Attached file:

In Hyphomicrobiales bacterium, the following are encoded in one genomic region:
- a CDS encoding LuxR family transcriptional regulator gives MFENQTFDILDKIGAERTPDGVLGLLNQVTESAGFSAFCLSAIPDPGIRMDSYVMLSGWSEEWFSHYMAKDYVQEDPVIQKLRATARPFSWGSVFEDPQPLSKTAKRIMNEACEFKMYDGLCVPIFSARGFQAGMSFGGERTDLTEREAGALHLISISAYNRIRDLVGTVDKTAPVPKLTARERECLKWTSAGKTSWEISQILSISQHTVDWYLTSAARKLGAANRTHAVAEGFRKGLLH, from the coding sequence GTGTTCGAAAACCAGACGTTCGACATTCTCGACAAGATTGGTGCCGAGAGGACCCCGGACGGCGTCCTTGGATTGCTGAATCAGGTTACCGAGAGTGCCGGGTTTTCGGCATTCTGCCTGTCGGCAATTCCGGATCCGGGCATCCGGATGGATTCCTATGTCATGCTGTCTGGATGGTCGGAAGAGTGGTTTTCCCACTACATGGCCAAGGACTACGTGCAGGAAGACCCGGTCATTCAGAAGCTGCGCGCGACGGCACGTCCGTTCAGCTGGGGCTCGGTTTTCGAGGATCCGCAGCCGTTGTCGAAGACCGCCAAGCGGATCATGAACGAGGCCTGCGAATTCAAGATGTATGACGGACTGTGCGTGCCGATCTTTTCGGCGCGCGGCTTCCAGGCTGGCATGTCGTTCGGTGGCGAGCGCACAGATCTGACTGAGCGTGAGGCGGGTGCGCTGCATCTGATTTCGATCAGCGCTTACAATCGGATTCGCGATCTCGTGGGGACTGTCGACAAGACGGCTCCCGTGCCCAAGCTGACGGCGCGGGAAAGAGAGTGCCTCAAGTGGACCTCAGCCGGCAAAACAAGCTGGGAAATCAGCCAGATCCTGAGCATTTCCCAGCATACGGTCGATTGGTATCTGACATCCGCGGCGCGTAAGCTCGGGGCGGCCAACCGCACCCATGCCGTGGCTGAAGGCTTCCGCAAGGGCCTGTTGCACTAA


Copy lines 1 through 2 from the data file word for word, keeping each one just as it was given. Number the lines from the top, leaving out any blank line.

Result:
In Hyphomicrobiales bacterium, the following are encoded in one genomic region:
- a CDS encoding LuxR family transcriptional regulator gives MFENQTFDILDKIGAERTPDGVLGLLNQVTESAGFSAFCLSAIPDPGIRMDSYVMLSGWSEEWFSHYMAKDYVQEDPVIQKLRATARPFSWGSVFEDPQPLSKTAKRIMNEACEFKMYDGLCVPIFSARGFQAGMSFGGERTDLTEREAGALHLISISAYNRIRDLVGTVDKTAPVPKLTARERECLKWTSAGKTSWEISQILSISQHTVDWYLTSAARKLGAANRTHAVAEGFRKGLLH, from the coding sequence GTGTTCGAAAACCAGACGTTCGACATTCTCGACAAGATTGGTGCCGAGAGGACCCCGGACGGCGTCCTTGGATTGCTGAATCAGGTTACCGAGAGTGCCGGGTTTTCGGCATTCTGCCTGTCGGCAATTCCGGATCCGGGCATCCGGATGGATTCCTATGTCATGCTGTCTGGATGGTCGGAAGAGTGGTTTTCCCACTACATGGCCAAGGACTACGTGCAGGAAGACCCGGTCATTCAGAAGCTGCGCGCGACGGCACGTCCGTTCAGCTGGGGCTCGGTTTTCGAGGATCCGCAGCCGTTGTCGAAGACCGCCAAGCGGATCATGAACGAGGCCTGCGAATTCAAGATGTATGACGGACTGTGCGTGCCGATCTTTTCGGCGCGCGGCTTCCAGGCTGGCATGTCGTTCGGTGGCGAGCGCACAGATCTGACTGAGCGTGAGGCGGGTGCGCTGCATCTGATTTCGATCAGCGCTTACAATCGGATTCGCGATCTCGTGGGGACTGTCGACAAGACGGCTCCCGTGCCCAAGCTGACGGCGCGGGAAAGAGAGTGCCTCAAGTGGACCTCAGCCGGCAAAACAAGCTGGGAAATCAGCCAGATCCTGAGCATTTCCCAGCATACGGTCGATTGGTATCTGACATCCGCGGCGCGTAAGCTCGGGGCGGCCAACCGCACCCATGCCGTGGCTGAAGGCTTCCGCAAGGGCCTGTTGCACTAA